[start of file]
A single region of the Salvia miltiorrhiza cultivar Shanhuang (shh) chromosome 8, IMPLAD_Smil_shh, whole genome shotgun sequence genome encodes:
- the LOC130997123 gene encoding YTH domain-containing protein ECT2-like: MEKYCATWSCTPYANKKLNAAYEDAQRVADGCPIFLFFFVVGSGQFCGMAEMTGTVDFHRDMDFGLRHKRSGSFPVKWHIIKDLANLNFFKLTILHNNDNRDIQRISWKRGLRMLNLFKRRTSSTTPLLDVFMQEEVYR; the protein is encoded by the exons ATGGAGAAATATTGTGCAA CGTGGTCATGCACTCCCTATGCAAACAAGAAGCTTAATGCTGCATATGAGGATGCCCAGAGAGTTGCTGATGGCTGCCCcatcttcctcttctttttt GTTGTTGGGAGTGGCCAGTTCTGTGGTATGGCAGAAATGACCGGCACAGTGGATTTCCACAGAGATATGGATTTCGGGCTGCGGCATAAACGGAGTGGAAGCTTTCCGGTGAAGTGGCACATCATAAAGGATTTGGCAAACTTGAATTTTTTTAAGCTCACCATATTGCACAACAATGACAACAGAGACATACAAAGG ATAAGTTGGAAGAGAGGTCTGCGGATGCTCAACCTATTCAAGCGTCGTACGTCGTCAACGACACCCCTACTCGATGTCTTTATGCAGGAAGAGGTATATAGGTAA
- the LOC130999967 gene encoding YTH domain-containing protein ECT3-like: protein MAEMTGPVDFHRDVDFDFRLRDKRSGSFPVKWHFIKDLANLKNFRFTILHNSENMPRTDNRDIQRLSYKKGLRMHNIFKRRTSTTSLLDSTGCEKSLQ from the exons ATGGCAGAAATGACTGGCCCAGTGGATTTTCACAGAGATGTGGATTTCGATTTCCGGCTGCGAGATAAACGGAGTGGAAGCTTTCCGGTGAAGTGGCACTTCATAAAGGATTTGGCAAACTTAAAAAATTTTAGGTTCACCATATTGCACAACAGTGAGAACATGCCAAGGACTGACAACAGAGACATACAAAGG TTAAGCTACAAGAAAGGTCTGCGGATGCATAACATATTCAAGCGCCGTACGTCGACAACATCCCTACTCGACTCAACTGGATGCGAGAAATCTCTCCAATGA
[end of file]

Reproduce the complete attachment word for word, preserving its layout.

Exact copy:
A single region of the Salvia miltiorrhiza cultivar Shanhuang (shh) chromosome 8, IMPLAD_Smil_shh, whole genome shotgun sequence genome encodes:
- the LOC130997123 gene encoding YTH domain-containing protein ECT2-like: MEKYCATWSCTPYANKKLNAAYEDAQRVADGCPIFLFFFVVGSGQFCGMAEMTGTVDFHRDMDFGLRHKRSGSFPVKWHIIKDLANLNFFKLTILHNNDNRDIQRISWKRGLRMLNLFKRRTSSTTPLLDVFMQEEVYR; the protein is encoded by the exons ATGGAGAAATATTGTGCAA CGTGGTCATGCACTCCCTATGCAAACAAGAAGCTTAATGCTGCATATGAGGATGCCCAGAGAGTTGCTGATGGCTGCCCcatcttcctcttctttttt GTTGTTGGGAGTGGCCAGTTCTGTGGTATGGCAGAAATGACCGGCACAGTGGATTTCCACAGAGATATGGATTTCGGGCTGCGGCATAAACGGAGTGGAAGCTTTCCGGTGAAGTGGCACATCATAAAGGATTTGGCAAACTTGAATTTTTTTAAGCTCACCATATTGCACAACAATGACAACAGAGACATACAAAGG ATAAGTTGGAAGAGAGGTCTGCGGATGCTCAACCTATTCAAGCGTCGTACGTCGTCAACGACACCCCTACTCGATGTCTTTATGCAGGAAGAGGTATATAGGTAA
- the LOC130999967 gene encoding YTH domain-containing protein ECT3-like: protein MAEMTGPVDFHRDVDFDFRLRDKRSGSFPVKWHFIKDLANLKNFRFTILHNSENMPRTDNRDIQRLSYKKGLRMHNIFKRRTSTTSLLDSTGCEKSLQ from the exons ATGGCAGAAATGACTGGCCCAGTGGATTTTCACAGAGATGTGGATTTCGATTTCCGGCTGCGAGATAAACGGAGTGGAAGCTTTCCGGTGAAGTGGCACTTCATAAAGGATTTGGCAAACTTAAAAAATTTTAGGTTCACCATATTGCACAACAGTGAGAACATGCCAAGGACTGACAACAGAGACATACAAAGG TTAAGCTACAAGAAAGGTCTGCGGATGCATAACATATTCAAGCGCCGTACGTCGACAACATCCCTACTCGACTCAACTGGATGCGAGAAATCTCTCCAATGA